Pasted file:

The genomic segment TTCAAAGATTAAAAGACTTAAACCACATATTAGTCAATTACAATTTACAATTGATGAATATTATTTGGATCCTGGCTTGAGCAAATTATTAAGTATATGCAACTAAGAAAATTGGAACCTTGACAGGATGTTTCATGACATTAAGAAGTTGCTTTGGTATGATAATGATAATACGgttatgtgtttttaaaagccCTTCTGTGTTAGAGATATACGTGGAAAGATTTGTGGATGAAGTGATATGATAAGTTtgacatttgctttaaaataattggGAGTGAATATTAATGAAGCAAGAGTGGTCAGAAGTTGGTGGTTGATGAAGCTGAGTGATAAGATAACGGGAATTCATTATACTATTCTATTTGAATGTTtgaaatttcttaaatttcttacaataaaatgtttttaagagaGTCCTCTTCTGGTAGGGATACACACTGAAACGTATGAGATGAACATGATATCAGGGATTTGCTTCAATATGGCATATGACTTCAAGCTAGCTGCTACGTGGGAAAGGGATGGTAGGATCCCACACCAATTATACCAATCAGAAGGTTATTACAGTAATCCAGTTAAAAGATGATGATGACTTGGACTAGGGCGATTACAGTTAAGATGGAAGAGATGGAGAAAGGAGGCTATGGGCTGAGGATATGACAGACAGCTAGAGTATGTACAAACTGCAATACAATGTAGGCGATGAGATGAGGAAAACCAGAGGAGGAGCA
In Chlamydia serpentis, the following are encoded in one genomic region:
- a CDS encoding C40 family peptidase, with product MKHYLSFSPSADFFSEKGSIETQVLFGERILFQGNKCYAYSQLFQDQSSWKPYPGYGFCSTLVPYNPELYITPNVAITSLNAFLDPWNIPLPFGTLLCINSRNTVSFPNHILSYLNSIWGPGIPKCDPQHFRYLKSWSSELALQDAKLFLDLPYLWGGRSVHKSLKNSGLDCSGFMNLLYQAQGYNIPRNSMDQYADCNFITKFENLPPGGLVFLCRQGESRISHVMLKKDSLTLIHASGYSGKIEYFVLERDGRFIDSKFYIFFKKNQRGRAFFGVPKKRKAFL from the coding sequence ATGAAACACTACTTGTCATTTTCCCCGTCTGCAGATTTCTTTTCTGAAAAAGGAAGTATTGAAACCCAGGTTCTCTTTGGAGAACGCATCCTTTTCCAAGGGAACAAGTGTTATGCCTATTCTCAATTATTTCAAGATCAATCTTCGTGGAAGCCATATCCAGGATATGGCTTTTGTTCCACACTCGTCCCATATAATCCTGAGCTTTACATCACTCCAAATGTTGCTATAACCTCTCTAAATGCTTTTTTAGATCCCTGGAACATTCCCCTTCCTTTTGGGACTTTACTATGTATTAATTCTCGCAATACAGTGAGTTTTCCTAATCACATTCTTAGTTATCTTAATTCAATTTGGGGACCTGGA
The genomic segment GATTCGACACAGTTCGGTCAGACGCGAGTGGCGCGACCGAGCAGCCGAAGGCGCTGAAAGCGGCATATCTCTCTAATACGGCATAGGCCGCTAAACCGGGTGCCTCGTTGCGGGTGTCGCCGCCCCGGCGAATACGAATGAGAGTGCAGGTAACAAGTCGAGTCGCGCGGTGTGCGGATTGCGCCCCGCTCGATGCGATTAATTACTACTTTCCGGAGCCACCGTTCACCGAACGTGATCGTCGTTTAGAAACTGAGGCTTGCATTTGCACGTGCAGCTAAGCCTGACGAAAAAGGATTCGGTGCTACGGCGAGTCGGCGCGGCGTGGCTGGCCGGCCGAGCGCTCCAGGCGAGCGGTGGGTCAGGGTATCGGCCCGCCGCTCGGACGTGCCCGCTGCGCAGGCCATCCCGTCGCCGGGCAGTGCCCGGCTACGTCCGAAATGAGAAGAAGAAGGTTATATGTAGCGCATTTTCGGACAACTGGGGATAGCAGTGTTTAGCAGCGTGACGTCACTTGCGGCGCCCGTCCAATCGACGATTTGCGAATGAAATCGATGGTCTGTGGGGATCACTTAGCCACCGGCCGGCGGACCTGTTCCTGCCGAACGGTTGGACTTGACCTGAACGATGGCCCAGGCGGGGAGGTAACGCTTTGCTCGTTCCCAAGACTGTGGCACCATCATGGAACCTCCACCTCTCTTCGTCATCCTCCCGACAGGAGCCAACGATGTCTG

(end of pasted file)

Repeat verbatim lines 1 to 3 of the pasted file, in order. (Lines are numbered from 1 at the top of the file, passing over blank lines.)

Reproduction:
The genomic segment TTCAAAGATTAAAAGACTTAAACCACATATTAGTCAATTACAATTTACAATTGATGAATATTATTTGGATCCTGGCTTGAGCAAATTATTAAGTATATGCAACTAAGAAAATTGGAACCTTGACAGGATGTTTCATGACATTAAGAAGTTGCTTTGGTATGATAATGATAATACGgttatgtgtttttaaaagccCTTCTGTGTTAGAGATATACGTGGAAAGATTTGTGGATGAAGTGATATGATAAGTTtgacatttgctttaaaataattggGAGTGAATATTAATGAAGCAAGAGTGGTCAGAAGTTGGTGGTTGATGAAGCTGAGTGATAAGATAACGGGAATTCATTATACTATTCTATTTGAATGTTtgaaatttcttaaatttcttacaataaaatgtttttaagagaGTCCTCTTCTGGTAGGGATACACACTGAAACGTATGAGATGAACATGATATCAGGGATTTGCTTCAATATGGCATATGACTTCAAGCTAGCTGCTACGTGGGAAAGGGATGGTAGGATCCCACACCAATTATACCAATCAGAAGGTTATTACAGTAATCCAGTTAAAAGATGATGATGACTTGGACTAGGGCGATTACAGTTAAGATGGAAGAGATGGAGAAAGGAGGCTATGGGCTGAGGATATGACAGACAGCTAGAGTATGTACAAACTGCAATACAATGTAGGCGATGAGATGAGGAAAACCAGAGGAGGAGCA
In Chlamydia serpentis, the following are encoded in one genomic region:
- a CDS encoding C40 family peptidase, with product MKHYLSFSPSADFFSEKGSIETQVLFGERILFQGNKCYAYSQLFQDQSSWKPYPGYGFCSTLVPYNPELYITPNVAITSLNAFLDPWNIPLPFGTLLCINSRNTVSFPNHILSYLNSIWGPGIPKCDPQHFRYLKSWSSELALQDAKLFLDLPYLWGGRSVHKSLKNSGLDCSGFMNLLYQAQGYNIPRNSMDQYADCNFITKFENLPPGGLVFLCRQGESRISHVMLKKDSLTLIHASGYSGKIEYFVLERDGRFIDSKFYIFFKKNQRGRAFFGVPKKRKAFL from the coding sequence ATGAAACACTACTTGTCATTTTCCCCGTCTGCAGATTTCTTTTCTGAAAAAGGAAGTATTGAAACCCAGGTTCTCTTTGGAGAACGCATCCTTTTCCAAGGGAACAAGTGTTATGCCTATTCTCAATTATTTCAAGATCAATCTTCGTGGAAGCCATATCCAGGATATGGCTTTTGTTCCACACTCGTCCCATATAATCCTGAGCTTTACATCACTCCAAATGTTGCTATAACCTCTCTAAATGCTTTTTTAGATCCCTGGAACATTCCCCTTCCTTTTGGGACTTTACTATGTATTAATTCTCGCAATACAGTGAGTTTTCCTAATCACATTCTTAGTTATCTTAATTCAATTTGGGGACCTGGA